The petition drive to legalise marijuana in British Columbia starts on Monday.
This is going to be a 90-day petition drive for the enforcement of the legalisation of simple pot possession in B.C. Dana Larsen led Sensible B.C. volunteers to start the campaign to collect over 400,000 signatures before Dec 5, 2013. Mr Larsen has been an advocate for drug legalisation for a long time.
YouTube/Sensible BC The petition drive to legalise marijuana in British Columbia starts on Monday.
The petition drive follows the same law that was used to cancel the harmonised sales tax. The province-wide ballot requires at least 10 per cent registered voters from 85 electoral districts of B.C. to support the petition.
On the contrary, the people of B.C. seem to be giving a cold shoulder to Mr Larsen's proposal of disallowing the police to prosecute for simple pot possession. There was hardly any support from the mass when Mr Larsen voiced his pro-pot pitch. Even though several prominent personalities have been articulate enough for the legalisation of marijuana, people like Ujjal Dosanjh, Geoff Plant, Larry Campbell and Kash Heed are flaunting a strange silence when there is an actual campaign going on.
Mr Cambell told The Huffington Post that he did not find the proposal of decriminalisation sensible enough. He argued that a wrong message would be sent through decriminalisation to teens who use it and to gangs who are in the business of growing and selling marijuana on the street. On the contrary, he felt that marijuana should be legalised, controlled and taxed heavily. The money collected from it should be used for health care.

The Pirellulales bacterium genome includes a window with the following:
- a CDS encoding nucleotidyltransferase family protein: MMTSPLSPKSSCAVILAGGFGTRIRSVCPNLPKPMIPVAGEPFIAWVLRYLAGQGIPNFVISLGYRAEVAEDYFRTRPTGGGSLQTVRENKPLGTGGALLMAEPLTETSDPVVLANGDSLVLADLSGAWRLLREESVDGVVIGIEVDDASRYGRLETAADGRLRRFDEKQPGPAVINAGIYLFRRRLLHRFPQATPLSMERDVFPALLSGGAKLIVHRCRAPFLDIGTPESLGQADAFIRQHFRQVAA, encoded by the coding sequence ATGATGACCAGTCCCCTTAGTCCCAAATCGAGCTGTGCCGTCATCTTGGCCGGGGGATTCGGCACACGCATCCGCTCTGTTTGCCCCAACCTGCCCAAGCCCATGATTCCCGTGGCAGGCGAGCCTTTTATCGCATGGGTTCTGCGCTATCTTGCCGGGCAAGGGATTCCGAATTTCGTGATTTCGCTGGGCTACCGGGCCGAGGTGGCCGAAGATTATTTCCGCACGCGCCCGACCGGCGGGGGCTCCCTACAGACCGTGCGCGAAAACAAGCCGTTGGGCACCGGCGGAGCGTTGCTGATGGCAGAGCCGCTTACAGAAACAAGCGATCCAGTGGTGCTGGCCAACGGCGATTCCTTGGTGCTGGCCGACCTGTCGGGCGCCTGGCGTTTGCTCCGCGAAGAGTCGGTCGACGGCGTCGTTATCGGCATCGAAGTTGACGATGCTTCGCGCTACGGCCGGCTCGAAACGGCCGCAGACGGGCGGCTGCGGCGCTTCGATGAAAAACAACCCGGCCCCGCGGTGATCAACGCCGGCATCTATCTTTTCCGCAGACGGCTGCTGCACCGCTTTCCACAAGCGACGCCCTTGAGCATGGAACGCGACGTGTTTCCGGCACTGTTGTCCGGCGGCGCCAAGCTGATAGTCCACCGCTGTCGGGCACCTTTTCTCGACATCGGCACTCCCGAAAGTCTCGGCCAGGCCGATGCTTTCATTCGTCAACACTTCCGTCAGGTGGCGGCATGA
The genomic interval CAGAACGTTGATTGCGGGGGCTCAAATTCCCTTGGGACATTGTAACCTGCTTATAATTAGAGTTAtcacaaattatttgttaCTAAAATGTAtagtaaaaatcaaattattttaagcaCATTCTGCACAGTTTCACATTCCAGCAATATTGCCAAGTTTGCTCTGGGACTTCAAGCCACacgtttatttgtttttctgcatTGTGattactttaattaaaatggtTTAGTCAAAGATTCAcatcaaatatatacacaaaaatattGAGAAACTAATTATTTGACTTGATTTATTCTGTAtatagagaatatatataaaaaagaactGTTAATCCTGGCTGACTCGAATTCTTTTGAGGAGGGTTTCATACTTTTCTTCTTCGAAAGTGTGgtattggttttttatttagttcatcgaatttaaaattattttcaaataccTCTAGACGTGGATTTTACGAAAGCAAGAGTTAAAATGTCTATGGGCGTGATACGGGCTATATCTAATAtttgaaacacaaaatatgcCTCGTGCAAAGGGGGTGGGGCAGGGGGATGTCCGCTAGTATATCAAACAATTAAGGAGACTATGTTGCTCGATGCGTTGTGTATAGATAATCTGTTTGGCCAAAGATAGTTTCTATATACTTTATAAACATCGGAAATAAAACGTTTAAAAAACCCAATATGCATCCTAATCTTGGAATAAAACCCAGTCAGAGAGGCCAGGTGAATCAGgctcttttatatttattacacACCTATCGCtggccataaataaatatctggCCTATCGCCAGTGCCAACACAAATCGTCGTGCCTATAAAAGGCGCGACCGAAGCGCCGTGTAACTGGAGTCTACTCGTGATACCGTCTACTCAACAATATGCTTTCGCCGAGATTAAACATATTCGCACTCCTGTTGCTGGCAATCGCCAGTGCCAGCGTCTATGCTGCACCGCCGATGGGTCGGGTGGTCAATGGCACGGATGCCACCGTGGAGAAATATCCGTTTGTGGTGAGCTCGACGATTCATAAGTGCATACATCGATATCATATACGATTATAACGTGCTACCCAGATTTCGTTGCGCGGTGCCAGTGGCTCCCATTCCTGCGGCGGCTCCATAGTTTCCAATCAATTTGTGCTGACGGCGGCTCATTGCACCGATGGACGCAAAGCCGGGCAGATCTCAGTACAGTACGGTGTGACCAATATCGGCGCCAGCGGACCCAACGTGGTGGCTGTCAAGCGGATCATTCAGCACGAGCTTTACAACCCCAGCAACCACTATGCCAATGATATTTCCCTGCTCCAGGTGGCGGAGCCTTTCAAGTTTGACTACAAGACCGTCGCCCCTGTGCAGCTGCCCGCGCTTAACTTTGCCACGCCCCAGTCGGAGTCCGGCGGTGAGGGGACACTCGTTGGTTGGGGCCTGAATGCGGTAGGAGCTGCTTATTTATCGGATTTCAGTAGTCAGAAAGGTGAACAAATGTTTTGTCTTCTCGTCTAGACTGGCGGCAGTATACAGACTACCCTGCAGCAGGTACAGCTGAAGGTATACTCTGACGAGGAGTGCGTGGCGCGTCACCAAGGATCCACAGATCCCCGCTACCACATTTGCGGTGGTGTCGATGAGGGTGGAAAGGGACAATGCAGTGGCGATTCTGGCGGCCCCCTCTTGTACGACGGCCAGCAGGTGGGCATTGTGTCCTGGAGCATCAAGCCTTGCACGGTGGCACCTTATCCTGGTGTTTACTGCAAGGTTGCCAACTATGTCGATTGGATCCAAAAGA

The campaign for the decriminalisation will mean that there is not going to any criminal charges for producing, distributing or possessing marijuana. Legalisation will also mean that there is going to be strict taxation and regulation for the drug, just like alcohol or tobacco.
Former Attorney-General Geoff Plant is not pretty optimistic about the chances of the success of the Sensible BC petition. However, Mr Larsen seems to be all set with 1,300 canvassers to work hard on collecting the signatures. He said that he never planned to impress the pessimists. His campaign is for the B.C. people and not for the politicians, he said.